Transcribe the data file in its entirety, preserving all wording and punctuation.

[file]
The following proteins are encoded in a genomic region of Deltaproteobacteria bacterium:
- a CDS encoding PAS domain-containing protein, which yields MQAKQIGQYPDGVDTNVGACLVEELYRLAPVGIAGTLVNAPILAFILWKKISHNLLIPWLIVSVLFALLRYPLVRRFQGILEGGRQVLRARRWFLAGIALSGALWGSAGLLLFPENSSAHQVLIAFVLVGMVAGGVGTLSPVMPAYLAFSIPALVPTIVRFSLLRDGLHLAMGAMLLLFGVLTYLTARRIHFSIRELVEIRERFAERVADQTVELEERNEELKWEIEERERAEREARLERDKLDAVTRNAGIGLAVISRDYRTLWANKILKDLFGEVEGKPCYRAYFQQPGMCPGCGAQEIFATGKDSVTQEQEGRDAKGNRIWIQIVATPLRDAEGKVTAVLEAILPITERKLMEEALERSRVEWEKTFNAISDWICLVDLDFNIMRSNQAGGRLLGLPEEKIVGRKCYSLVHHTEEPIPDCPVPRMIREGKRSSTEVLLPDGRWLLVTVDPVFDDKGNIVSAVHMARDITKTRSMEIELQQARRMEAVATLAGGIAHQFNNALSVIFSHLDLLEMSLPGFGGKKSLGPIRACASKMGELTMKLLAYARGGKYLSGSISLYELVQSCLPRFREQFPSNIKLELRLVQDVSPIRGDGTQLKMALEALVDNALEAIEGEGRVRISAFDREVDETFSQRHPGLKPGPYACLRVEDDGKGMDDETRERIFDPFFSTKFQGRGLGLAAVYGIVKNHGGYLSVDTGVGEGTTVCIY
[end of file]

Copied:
The following proteins are encoded in a genomic region of Deltaproteobacteria bacterium:
- a CDS encoding PAS domain-containing protein, which yields MQAKQIGQYPDGVDTNVGACLVEELYRLAPVGIAGTLVNAPILAFILWKKISHNLLIPWLIVSVLFALLRYPLVRRFQGILEGGRQVLRARRWFLAGIALSGALWGSAGLLLFPENSSAHQVLIAFVLVGMVAGGVGTLSPVMPAYLAFSIPALVPTIVRFSLLRDGLHLAMGAMLLLFGVLTYLTARRIHFSIRELVEIRERFAERVADQTVELEERNEELKWEIEERERAEREARLERDKLDAVTRNAGIGLAVISRDYRTLWANKILKDLFGEVEGKPCYRAYFQQPGMCPGCGAQEIFATGKDSVTQEQEGRDAKGNRIWIQIVATPLRDAEGKVTAVLEAILPITERKLMEEALERSRVEWEKTFNAISDWICLVDLDFNIMRSNQAGGRLLGLPEEKIVGRKCYSLVHHTEEPIPDCPVPRMIREGKRSSTEVLLPDGRWLLVTVDPVFDDKGNIVSAVHMARDITKTRSMEIELQQARRMEAVATLAGGIAHQFNNALSVIFSHLDLLEMSLPGFGGKKSLGPIRACASKMGELTMKLLAYARGGKYLSGSISLYELVQSCLPRFREQFPSNIKLELRLVQDVSPIRGDGTQLKMALEALVDNALEAIEGEGRVRISAFDREVDETFSQRHPGLKPGPYACLRVEDDGKGMDDETRERIFDPFFSTKFQGRGLGLAAVYGIVKNHGGYLSVDTGVGEGTTVCIY